Summer Reading Classic Film Book Challenge: They Still Call Me Junior by Frank Coghlan, Jr.

In 2009 Frank Coghlan, better known by his screen name Junior Coghlan, died. At that time I wrote an In Memoriam for him on the Site That Shall Not Be Named. Owing to the fact that I was looking for new material, and obits tend to be topical, I never re-published it here on The Movie Rat.

Adventures of Captain Marvel (1941, Republic Pictures)

It seems appropriate to do so now as it makes a perfect jumping off point for discussing this book:

Frank Coghlan Jr., who was a child actor in the silent film era passed away quietly last month of natural causes at the ripe old age of 93. He was the kid who brought the phrase “Shazam!” into the American consciousness and played Captain Marvel later on in a serial, the pre-transformation Captain Marvel.

He started at the age of three appearing in a Western serial called Daredevil Jack. He was typically credited as Junior Coghlan and left his mark indelibly in this chapter play Bruce Goldstein, Director of Repertory Programming at New York’s world famous Film Forum lauds it “It’s considered by many aficionados as the best cliffhanger serial of all time,” and continues saying “What a great fantasy for kids: a kid who turns into a superhero.”

Leonard Maltin puts Coghlan’s place in history further in perspective by saying “If you went to the movies in those days, you couldn’t help but know him, even though he was never a major star,” which, of course, places his importance in as much as he made up the tapestry of cinema when films and movie stars whether A-List or not where a part of American culture and something everyone was well versed in.

In 1925 legendary director/producer Cecil B. DeMille signed him to a five-year deal on the strength of his publicity stills. Another small yet important role he had was as the young James Cagney in Public Enemy.

Yet it is Captain Marvel and “Shazam!” for which he is most remembered. For many who toil and seek a serious dramatic career a singular, ubiquitous role, one to which they are always associated can be a burden and later on even a regret and something they seek to forget. Coghlan frequented conventions and seminars in his later years and was always pleased when people recognized him or came to see him. So appreciative was that according to Leonard Maltin he even personalized his license plate to read “Shazam.”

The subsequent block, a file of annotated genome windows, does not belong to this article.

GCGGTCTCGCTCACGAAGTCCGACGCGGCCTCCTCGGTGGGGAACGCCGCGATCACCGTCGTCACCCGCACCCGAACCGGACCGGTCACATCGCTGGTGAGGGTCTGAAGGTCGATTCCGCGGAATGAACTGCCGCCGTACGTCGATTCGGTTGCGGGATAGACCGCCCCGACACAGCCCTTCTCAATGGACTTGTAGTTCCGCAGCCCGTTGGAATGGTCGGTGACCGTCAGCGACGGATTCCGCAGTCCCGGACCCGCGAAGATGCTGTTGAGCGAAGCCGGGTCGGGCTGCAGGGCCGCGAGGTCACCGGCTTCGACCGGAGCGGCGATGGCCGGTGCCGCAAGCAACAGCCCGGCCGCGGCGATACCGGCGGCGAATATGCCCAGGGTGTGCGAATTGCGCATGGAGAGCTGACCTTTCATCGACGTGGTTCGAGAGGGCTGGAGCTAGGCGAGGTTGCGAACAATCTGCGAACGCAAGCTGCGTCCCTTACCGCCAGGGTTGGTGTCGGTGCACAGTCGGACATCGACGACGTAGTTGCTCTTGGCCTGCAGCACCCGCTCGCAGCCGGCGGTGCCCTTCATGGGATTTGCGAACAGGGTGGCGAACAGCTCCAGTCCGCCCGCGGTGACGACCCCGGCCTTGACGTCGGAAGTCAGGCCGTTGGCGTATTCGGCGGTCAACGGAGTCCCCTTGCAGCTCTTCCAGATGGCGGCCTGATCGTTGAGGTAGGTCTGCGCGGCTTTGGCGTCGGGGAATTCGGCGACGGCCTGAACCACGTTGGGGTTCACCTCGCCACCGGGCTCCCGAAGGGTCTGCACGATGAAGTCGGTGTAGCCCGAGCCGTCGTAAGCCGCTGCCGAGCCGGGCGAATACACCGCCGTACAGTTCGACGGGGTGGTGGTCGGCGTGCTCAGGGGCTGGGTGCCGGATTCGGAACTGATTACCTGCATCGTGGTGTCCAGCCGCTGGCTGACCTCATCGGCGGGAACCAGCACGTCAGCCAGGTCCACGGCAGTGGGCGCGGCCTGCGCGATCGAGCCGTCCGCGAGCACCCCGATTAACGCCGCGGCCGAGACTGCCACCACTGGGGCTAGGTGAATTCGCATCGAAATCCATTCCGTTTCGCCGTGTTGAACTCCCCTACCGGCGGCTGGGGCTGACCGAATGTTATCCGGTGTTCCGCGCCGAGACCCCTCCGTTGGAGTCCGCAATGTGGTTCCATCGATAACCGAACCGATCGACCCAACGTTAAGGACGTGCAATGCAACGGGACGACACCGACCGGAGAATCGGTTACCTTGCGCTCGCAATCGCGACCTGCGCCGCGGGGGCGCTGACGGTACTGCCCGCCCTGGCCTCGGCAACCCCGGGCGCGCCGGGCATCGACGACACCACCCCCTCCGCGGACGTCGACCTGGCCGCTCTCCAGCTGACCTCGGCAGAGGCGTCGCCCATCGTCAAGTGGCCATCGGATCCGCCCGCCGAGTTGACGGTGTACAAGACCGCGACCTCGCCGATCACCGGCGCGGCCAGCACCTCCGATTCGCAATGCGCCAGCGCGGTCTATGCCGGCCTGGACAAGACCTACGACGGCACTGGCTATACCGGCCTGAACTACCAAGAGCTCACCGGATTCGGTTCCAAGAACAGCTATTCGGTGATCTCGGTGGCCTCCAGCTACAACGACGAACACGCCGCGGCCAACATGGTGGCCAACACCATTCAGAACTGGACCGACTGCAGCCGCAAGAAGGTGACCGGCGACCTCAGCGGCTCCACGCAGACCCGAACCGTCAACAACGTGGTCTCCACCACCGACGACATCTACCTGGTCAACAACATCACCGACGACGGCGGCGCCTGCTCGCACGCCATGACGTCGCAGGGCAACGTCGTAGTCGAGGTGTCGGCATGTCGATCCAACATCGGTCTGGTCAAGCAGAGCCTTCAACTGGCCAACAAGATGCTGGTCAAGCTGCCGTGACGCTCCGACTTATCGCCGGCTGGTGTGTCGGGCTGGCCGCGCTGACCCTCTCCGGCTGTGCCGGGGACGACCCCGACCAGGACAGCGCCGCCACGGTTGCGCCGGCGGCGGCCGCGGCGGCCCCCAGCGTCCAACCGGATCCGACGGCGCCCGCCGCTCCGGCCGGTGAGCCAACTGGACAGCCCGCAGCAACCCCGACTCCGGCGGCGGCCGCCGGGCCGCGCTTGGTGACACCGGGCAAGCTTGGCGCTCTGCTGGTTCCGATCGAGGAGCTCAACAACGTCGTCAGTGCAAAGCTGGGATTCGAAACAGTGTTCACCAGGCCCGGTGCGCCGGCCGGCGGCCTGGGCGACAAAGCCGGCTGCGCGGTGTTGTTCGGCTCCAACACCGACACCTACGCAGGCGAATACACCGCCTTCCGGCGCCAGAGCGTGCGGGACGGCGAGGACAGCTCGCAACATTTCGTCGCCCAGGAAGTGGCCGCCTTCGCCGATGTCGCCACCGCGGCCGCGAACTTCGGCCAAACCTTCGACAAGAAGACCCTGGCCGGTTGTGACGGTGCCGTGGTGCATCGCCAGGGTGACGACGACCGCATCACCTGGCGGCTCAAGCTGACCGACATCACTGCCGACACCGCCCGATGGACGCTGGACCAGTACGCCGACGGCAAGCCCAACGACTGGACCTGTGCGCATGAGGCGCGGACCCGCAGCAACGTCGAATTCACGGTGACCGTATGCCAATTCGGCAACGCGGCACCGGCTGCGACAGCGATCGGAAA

Some people in entertainment don’t realize their good fortune and look a gift horse in the mouth. Frank Coghlan, Jr. was not one of those people and now left with only memories of classic film moments it is we, the film fans, who didn’t know how lucky we were.

Rubber Tires

I cannot say for certain how many of his films I had seen at that point. The Adventures of Captain Marvel was definitely one of them. While in my limited experience I can’t say I agree about it being the very best serial, it is a superlative one. I was impelled to write that obit based on the one the New York Times wrote for him. It was touching to me that he still held that experience dear rather than feeling embittered that he was still identified by that work no matter where life took him.

Since then I have seen quite a few more Coghlan films, and may see more yet. Some of these include titles from when he really was a kid, as he was in his twenties when he made The Adventures of Captain Marvel. I liked him as a performer, and still with that obit in mind I was curious to read his biography.

Like many books and films do it languished on my Amazon Wish List for years. Due to this blogathon, I returned to Amazon resorted the used offers and found a cheap one.

Junior Coghlan

Even more so than with prior reviews in this blogathon I do not want to spoil the surprises in store in this book. There are 76 chapters, most of them quite short, wherein Junior regales you with stories in  what sounds simply like him speaking (as promised in the introduction by William C. Cline). He tells tales from sets, his home life, of other stars, of friendships, transitioning to sound, secrets of the silents, how he continued to work around films, Navy life, family life, other work, and more.

Ultimately, this book, published when he was 74, reinforced that warm and fuzzy feeling that I got reading about how fond he was of his most famous work. Not that he sugarcoats things, or doesn’t relate some sadness, but none of it was a horror story and lamenting the Hollywood system.

Now, while Junior did know Jackie Cooper and Mickey Rooney, in young actor terms he was a generation older so maybe not being pre-pubescent during the Depression and not in a big studio helped, but he still made it OK and recognizes it. Like Ingrid Bergman whom I just wrote, about he freelanced after a five-year deal and in the studio era that’s unusual.